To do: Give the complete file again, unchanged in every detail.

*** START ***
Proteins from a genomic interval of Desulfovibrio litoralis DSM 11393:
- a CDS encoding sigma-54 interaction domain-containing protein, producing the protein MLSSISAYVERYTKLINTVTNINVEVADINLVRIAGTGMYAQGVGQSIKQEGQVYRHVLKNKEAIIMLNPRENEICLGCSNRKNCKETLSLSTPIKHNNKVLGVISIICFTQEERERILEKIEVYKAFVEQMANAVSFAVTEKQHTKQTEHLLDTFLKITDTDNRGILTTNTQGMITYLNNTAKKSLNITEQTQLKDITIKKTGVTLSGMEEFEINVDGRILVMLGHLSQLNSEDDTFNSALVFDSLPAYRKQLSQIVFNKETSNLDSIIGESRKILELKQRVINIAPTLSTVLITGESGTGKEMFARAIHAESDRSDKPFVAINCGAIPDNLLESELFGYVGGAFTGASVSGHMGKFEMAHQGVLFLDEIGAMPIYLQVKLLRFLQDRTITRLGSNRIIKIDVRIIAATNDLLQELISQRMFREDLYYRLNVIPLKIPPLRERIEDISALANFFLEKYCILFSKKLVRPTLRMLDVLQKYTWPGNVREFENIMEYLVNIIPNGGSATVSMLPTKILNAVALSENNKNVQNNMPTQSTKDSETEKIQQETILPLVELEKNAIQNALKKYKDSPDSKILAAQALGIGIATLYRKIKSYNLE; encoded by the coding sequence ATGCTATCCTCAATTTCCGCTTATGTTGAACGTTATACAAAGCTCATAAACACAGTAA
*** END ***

Proteins from a genomic interval of Desulfovibrio litoralis DSM 11393:
- a CDS encoding sigma-54 interaction domain-containing protein, producing the protein MLSSISAYVERYTKLINTVTNINVEVADINLVRIAGTGMYAQGVGQSIKQEGQVYRHVLKNKEAIIMLNPRENEICLGCSNRKNCKETLSLSTPIKHNNKVLGVISIICFTQEERERILEKIEVYKAFVEQMANAVSFAVTEKQHTKQTEHLLDTFLKITDTDNRGILTTNTQGMITYLNNTAKKSLNITEQTQLKDITIKKTGVTLSGMEEFEINVDGRILVMLGHLSQLNSEDDTFNSALVFDSLPAYRKQLSQIVFNKETSNLDSIIGESRKILELKQRVINIAPTLSTVLITGESGTGKEMFARAIHAESDRSDKPFVAINCGAIPDNLLESELFGYVGGAFTGASVSGHMGKFEMAHQGVLFLDEIGAMPIYLQVKLLRFLQDRTITRLGSNRIIKIDVRIIAATNDLLQELISQRMFREDLYYRLNVIPLKIPPLRERIEDISALANFFLEKYCILFSKKLVRPTLRMLDVLQKYTWPGNVREFENIMEYLVNIIPNGGSATVSMLPTKILNAVALSENNKNVQNNMPTQSTKDSETEKIQQETILPLVELEKNAIQNALKKYKDSPDSKILAAQALGIGIATLYRKIKSYNLE; encoded by the coding sequence ATGCTATCCTCAATTTCCGCTTATGTTGAACGTTATACAAAGCTCATAAACACAGTAA